Wednesday, April 12, 2006
Shakespeare with a traditional twist
Mumbai: A multilingual production of Shakespeare's comedy A Midsummer Night's Dream will hit theatres in Mumbai from Tuesday.
This lavish production could very well change your idea about how Shakespearean dramas should be staged.
This British Council production of A Midsummer Night's Dream has a tongue twisting variety of languages - 'He probably would' - and folk traditions that tear down common notions of Shakespearean plays.
British director Tim Supple is overseeing an ensemble of performers from India and Sri Lanka, who bring to the stage their regional dance and theatre traditions to complement Shakespeare's original drama.
"Some of the most exciting actors are not working in either English or Hindi. It's good to explore different aspects in theatre," says Supple.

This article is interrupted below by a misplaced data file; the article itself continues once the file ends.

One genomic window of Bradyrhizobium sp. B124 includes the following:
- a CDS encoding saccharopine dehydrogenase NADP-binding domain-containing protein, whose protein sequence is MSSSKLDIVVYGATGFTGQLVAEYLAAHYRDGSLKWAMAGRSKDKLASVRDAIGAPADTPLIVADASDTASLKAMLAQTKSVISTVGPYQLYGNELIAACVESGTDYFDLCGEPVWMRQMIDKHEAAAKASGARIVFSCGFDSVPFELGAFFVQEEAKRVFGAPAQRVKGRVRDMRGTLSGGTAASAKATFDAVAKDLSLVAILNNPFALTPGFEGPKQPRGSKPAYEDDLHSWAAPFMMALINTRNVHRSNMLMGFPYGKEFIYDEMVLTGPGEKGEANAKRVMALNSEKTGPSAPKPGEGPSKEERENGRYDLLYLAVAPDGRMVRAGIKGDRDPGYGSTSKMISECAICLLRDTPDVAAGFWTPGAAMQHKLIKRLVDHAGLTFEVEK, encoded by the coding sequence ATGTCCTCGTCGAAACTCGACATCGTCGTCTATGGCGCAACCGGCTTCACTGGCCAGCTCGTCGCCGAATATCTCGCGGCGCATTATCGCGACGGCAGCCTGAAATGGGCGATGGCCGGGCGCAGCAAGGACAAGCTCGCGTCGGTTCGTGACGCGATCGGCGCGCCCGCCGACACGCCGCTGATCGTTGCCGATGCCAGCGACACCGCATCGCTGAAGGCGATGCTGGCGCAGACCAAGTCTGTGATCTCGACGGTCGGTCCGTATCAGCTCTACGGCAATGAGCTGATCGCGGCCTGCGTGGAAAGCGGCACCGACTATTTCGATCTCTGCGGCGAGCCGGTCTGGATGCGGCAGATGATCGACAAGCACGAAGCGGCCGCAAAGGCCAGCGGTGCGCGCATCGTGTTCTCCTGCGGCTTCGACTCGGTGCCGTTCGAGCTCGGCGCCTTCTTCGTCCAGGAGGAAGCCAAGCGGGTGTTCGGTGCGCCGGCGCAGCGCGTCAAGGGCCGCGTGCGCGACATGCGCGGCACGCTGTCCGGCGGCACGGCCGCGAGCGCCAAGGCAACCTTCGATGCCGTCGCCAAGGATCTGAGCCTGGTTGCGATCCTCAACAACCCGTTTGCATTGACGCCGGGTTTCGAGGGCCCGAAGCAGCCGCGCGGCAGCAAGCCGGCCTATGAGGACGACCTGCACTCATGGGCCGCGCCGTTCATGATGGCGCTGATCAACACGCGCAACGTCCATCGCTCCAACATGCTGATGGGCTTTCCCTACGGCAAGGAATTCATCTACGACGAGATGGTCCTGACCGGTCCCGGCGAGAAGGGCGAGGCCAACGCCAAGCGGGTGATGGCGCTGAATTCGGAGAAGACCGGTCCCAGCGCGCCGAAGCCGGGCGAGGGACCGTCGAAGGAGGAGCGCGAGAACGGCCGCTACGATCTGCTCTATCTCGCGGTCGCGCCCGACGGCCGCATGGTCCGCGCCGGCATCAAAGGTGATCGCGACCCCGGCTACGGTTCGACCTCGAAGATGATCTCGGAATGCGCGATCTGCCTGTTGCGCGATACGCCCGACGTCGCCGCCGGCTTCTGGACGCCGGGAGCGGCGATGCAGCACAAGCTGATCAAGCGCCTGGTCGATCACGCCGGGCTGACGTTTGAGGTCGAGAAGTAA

The play uses physical theatre to maximum effect. The experience for the 40 actors and dancers who have come from diverse backgrounds was unlike anything that the Bard might have conjured up.
Says one of the actors, Yuki Ellias, "They play is almost aerodynamic. We climb ropes and the grid. We explore all the aspects of physical theatre."
This production ties India's multi lingual folk traditions with western theatre and the result is Shakespeare like you've never seen or heard before.
This East-West production of A Midsummer Night's Dream is now headed to the year long Complete Works festival in England, which begins in June.